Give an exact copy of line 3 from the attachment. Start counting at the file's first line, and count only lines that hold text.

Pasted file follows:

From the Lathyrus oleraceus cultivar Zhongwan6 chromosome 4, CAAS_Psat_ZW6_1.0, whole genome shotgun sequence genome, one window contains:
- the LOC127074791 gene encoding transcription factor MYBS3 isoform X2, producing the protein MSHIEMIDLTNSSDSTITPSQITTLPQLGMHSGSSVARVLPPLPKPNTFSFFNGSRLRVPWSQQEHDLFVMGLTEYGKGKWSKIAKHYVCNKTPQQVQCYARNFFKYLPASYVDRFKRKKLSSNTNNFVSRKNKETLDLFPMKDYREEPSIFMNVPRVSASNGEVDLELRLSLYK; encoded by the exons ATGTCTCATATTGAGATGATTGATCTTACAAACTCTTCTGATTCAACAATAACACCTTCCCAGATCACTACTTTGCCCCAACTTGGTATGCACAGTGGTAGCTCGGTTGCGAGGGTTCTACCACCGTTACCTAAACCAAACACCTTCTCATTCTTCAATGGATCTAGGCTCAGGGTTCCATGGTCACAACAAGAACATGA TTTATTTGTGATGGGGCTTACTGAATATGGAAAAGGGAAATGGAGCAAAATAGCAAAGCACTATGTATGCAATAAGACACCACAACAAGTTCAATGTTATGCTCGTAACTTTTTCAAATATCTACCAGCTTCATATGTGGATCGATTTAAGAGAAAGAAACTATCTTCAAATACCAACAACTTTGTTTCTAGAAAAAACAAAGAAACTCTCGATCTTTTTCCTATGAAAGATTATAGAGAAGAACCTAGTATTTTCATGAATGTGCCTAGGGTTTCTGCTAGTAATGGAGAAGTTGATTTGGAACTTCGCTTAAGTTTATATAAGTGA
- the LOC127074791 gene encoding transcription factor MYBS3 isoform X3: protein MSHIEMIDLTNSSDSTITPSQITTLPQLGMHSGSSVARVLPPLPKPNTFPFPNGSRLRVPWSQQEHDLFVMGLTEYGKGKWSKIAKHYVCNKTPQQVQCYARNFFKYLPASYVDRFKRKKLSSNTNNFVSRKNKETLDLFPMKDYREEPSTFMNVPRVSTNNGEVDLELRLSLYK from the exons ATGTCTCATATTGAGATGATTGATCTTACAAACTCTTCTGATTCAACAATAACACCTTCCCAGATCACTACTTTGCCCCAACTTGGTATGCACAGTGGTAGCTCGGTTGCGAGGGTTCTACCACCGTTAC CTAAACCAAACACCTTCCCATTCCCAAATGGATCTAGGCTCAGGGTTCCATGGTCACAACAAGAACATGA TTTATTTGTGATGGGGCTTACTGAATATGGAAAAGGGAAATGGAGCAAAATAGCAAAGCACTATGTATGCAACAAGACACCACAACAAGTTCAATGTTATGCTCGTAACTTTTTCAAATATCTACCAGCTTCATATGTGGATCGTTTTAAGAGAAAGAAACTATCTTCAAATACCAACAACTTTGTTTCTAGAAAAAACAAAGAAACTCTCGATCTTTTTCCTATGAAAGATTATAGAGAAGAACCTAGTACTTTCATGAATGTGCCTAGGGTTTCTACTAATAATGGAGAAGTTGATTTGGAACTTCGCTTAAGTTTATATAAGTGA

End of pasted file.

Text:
- the LOC127074791 gene encoding transcription factor MYBS3 isoform X3: protein MSHIEMIDLTNSSDSTITPSQITTLPQLGMHSGSSVARVLPPLPKPNTFPFPNGSRLRVPWSQQEHDLFVMGLTEYGKGKWSKIAKHYVCNKTPQQVQCYARNFFKYLPASYVDRFKRKKLSSNTNNFVSRKNKETLDLFPMKDYREEPSTFMNVPRVSTNNGEVDLELRLSLYK from the exons ATGTCTCATATTGAGATGATTGATCTTACAAACTCTTCTGATTCAACAATAACACCTTCCCAGATCACTACTTTGCCCCAACTTGGTATGCACAGTGGTAGCTCGGTTGCGAGGGTTCTACCACCGTTAC CTAAACCAAACACCTTCCCATTCCCAAATGGATCTAGGCTCAGGGTTCCATGGTCACAACAAGAACATGA TTTATTTGTGATGGGGCTTACTGAATATGGAAAAGGGAAATGGAGCAAAATAGCAAAGCACTATGTATGCAACAAGACACCACAACAAGTTCAATGTTATGCTCGTAACTTTTTCAAATATCTACCAGCTTCATATGTGGATCGTTTTAAGAGAAAGAAACTATCTTCAAATACCAACAACTTTGTTTCTAGAAAAAACAAAGAAACTCTCGATCTTTTTCCTATGAAAGATTATAGAGAAGAACCTAGTACTTTCATGAATGTGCCTAGGGTTTCTACTAATAATGGAGAAGTTGATTTGGAACTTCGCTTAAGTTTATATAAGTGA